Chinese brands are taking the Indian market by storm. For instance the Xiaomi Mi3 and the Xiaomi Mi4 are doing very well with Indian smartphone users. Even OnePlus is starting to do good business in the country. However, most users may not have heard of Meizu. The company based in Beijing has been creating smartphones for some time now and the Meizu MX4 is the firm’s 4th device. It is a standout device with a 5.4 inch display and 5:3 aspect ratios which looks quite square compared to most phones.
The phone costs around $449 for 16GB version while you will have to pay around $489 for 32GB version.
The Meizu MX4 has a design that resembles a small iPad. The home button is circular which will remind you of the TouchID buttons on Apple devices. The button however is not a fingerprint sensor although it does light up when notifications are received like arc reactors.
When you turn the Meizu MX4 on the side, you will notice the influence of Apple even more. The edges have been chamfered like iPad Air, and rounded edges have plastic linings that are there in iPhone. On the backside, the curved plate makes the comfortable to hold. Unlike the MX3’s glossy design, MX4 has matte grey colour which is darker than the Apple devices. Below removable cover, a non-removable battery of 3100 mAh strength is embedded. A slot for a single SIM card has been included in the phone too.
The upside of the handset is that the colours look vibrant and viewing angles are quite good. The screen is quite bright and can be used easily under sunlight. However, the light adjustment of the phone is not very good and it can turn out to be a little dim as well in direct sunlight. You have to adjust it manually instead.
Most flagship handsets use the Snapdragon chips from Qualcomm but MX4 is a little different as it uses the MT 6595 by MediaTek which is an octa-core processor featuring 4 Cortex A17 cores that run at 2.2GHz and four cores of the Cortex A7 type which clock at 1.7GHz only. For avid games, the GPU included is the PowerVR G6200. For snapping images, the front camera is a 2MP one while the rear camera is 20.7MP
The phone is powered by the Android KitKat 4.4.4 and runs on the custom user interface named Flyme 4.0. Upon using it for the first time, it would seem that MX4 is capable of providing unique experiences that are not there in Android phones. Rather than only hardware or software keys the Meizu MX4 has a blend of both. The circular button is meant for going to the home page while for going back a soft key has been included. The multi app window can be accessed by swiping from the display’s bottom. Even though it sounds interesting, it is quite flawed practically. The apps haven’t been scaled for the bizarre aspect ratio and menu button cannot be found unless the phone is rotated to the landscape mode, which gives the phone slightly more space along the sides for the button to come up. Another major bug that must be fixed by the phone is the volume control, which only changes music volume rather than the ringer volume of the phone.
The only redeeming feature of the MX4 seems to be its camera although something holds it back as well. The phone cannot meter light properly which is why the images look under exposed, particularly when strong backlights come in. However, in case of adequate lighting, you can find that 20.7MP indicates lots of detail and pictures look very good.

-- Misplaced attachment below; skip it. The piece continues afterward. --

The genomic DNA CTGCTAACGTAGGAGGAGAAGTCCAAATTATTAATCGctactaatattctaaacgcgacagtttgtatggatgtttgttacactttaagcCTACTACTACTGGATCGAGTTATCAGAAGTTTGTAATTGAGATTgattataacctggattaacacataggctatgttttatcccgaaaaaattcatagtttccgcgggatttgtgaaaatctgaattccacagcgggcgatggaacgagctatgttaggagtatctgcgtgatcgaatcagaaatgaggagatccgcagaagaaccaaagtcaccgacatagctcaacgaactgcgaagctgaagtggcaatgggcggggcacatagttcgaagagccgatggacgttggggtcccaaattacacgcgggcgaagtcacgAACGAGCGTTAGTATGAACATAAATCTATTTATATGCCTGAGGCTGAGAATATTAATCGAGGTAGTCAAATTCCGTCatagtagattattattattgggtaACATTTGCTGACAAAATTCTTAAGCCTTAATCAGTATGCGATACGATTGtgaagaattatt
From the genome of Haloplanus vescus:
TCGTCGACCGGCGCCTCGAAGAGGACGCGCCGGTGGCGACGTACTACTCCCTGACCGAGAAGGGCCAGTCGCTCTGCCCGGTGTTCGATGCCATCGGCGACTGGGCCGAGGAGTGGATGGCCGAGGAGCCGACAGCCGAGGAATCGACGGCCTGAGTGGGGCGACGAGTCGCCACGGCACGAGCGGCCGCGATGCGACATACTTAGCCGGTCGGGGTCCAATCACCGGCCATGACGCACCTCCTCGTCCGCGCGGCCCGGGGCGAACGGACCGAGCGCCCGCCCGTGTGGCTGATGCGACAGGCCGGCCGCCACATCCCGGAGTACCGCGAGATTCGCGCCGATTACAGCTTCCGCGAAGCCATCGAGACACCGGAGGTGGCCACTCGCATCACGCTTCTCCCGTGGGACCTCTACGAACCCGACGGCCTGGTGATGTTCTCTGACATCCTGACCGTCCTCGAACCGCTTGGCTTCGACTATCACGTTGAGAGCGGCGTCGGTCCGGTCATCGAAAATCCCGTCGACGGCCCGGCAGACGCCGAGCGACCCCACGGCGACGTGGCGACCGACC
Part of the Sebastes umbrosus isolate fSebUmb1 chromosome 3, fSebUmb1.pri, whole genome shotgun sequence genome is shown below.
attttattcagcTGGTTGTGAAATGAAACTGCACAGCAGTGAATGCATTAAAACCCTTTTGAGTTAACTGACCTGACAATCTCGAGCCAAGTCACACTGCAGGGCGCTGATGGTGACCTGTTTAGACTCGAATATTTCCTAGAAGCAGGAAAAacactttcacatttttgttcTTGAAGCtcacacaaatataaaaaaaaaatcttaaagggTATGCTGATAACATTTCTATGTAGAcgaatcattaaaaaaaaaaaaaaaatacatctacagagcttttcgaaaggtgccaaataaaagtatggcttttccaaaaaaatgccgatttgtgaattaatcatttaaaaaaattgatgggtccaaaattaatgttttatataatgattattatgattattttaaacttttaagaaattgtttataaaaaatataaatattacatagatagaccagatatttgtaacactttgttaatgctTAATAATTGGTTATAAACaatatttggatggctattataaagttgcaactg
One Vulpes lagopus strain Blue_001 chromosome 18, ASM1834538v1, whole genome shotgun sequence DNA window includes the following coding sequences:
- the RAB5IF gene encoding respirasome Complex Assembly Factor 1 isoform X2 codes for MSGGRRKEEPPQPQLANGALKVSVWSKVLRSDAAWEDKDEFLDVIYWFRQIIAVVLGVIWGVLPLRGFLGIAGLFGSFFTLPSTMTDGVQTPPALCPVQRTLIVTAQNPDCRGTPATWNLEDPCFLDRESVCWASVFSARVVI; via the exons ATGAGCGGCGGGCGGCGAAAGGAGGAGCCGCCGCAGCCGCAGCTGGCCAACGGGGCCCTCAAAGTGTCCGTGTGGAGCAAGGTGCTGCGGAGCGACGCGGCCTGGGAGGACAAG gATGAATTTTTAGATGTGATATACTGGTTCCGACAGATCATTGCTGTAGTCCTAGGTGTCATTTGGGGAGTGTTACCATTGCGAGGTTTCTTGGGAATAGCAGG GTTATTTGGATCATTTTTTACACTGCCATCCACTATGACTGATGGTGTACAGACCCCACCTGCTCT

The MX4 MT6595 MediaTek processor may be an octa core one, but it is the 4 cores which actually perform. For stuff that is less intensive, the slower cores take over. However, when it comes to gaming, the faster Cortex A17 2.2GHz cores work themselves. The MediaTek processor does not match up to Qualcomm’s higher end stuff according to bench mark tests.
The multi thread test of Linpack has also revealed the same test results as it has returned dismal scores. The Sony Xperia Z3 performed much better than the processor of MX4.
Those who have Facebook, Twitter and Gmail push notifications enabled on their phones would find that the Meizu MX4 lasts a little less than a day. Because of the swiping to unlock feature on the phone, the display can light up accidentally which consumes a lot of battery unless adjusted to the optimal setting. In the continuous video loop test, the phone lasted around 8 hours and 15 minutes which is quite short. Software updates in future may improve the feature because the phone has a large battery. Theoretically, it should perform better than this.
The Meizu MX4 seems to have good potential for becoming an ideal phone or at least a good enough one. However, the OS is bug ridden and does not deliver high performance. Unless Meizu manages to fix these bugs, it would be better to stay away from the handset.
Also, it is doubtful whether Meizu would be able to compete with Chinese big wigs such as Oppo Find 7 and Oppo Find 7a. Xiaomi too has great phones available at lower price, while lower range devices from HTC such as Desire 816 cost around $400. The experience is much polished on such handsets. For the same price, you can consider the Xiaomi Mi4 and OnePlus One. The increasing popularity of Chinese brands among Indian users may make the case for Meizu easier. The Xiaomi RedMe has been grabbed by the Indian smartphone users and Meizu may find similar fan following if it offers unbeatable specs. This is the time for low cost mobiles and Meizu may ride this wave successfully.